Transit Traffic on Horseback
Traffic and commerce between the North and the South had always been of great economic significance for Grisons, the land of Alpine passes. Customs revenues, toll fees, and transport wages were all important sources of income. Before the roads and tracks leading across the mountains had been improved, all goods were transported on the backs of packing animals: small mules as well as the larger pack-horses with a secure foothold. Our exhibit shows such a horse, capable of carrying up to 150 kilograms at a time. Local goods such as dairy products destined for the Southern markets would be exchanged for wheat, salt or wine.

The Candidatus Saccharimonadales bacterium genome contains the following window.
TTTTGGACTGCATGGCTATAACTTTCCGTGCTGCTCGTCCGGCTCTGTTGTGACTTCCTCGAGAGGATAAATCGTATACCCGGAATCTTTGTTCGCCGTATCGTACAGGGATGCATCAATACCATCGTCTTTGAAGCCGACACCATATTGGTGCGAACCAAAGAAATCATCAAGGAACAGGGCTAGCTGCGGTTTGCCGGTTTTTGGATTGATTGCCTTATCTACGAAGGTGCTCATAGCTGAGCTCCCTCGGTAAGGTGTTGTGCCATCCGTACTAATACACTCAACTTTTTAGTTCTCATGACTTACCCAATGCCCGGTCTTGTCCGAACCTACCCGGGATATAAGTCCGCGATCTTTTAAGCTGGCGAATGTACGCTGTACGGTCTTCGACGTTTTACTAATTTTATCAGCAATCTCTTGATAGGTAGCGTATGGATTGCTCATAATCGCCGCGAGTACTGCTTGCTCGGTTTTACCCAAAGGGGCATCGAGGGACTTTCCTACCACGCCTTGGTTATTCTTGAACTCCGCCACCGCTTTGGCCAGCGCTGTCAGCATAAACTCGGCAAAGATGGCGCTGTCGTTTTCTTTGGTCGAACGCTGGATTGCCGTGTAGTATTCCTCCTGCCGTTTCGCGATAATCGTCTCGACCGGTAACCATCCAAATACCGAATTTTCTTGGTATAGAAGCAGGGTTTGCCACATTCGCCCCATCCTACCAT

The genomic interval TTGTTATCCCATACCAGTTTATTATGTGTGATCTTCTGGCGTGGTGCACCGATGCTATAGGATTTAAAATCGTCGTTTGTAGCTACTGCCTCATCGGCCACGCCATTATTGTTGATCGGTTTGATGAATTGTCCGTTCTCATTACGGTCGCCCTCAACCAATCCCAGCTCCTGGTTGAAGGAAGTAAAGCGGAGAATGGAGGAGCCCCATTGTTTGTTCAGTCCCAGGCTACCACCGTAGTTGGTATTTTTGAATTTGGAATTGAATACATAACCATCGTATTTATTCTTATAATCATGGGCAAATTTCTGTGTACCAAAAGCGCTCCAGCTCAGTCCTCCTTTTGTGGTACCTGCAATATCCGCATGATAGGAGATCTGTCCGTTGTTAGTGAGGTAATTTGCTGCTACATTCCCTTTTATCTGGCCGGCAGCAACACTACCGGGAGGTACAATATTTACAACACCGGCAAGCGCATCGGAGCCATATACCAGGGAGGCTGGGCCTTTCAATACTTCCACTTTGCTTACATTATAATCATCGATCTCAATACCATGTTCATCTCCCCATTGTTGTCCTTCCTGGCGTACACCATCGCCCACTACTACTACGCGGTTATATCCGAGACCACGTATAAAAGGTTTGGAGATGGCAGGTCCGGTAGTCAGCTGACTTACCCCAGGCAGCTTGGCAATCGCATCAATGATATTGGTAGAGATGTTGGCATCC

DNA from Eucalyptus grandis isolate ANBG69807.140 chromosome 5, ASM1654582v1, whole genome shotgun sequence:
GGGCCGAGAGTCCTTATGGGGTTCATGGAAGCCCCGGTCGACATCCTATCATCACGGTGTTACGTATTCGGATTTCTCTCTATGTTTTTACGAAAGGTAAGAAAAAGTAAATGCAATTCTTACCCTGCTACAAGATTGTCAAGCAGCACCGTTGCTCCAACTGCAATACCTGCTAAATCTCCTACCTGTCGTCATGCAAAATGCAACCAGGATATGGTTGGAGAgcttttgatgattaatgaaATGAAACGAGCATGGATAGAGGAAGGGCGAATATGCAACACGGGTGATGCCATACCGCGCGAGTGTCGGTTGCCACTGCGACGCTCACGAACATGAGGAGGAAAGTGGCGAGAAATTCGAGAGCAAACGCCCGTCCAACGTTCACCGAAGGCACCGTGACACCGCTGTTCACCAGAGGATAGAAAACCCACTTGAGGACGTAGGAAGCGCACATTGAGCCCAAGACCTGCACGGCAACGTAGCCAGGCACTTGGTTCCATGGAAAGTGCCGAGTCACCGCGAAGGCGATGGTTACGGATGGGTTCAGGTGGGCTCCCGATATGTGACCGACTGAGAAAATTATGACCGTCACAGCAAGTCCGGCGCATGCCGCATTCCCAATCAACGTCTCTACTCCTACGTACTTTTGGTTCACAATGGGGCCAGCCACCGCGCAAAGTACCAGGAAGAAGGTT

Cooperative associations, so-called „Porten“, were in charge of these transports, each divided into individual sections along the trading route for which they were responsible. The goods from one such „Porte“ would be transferred on to other animals once the next trading post had been reached along the way. This type of transport was costly and rather slow. Anyone in a hurry had to switch to more expensive express transportation. A man with his horses in charge of such an express „Strackfuhr“ managed the journey from Chur to Chiavenna, a distance of c. 100 kilometres, in about three days.
Ihr Browser unterstützt kein HTML5 Audio.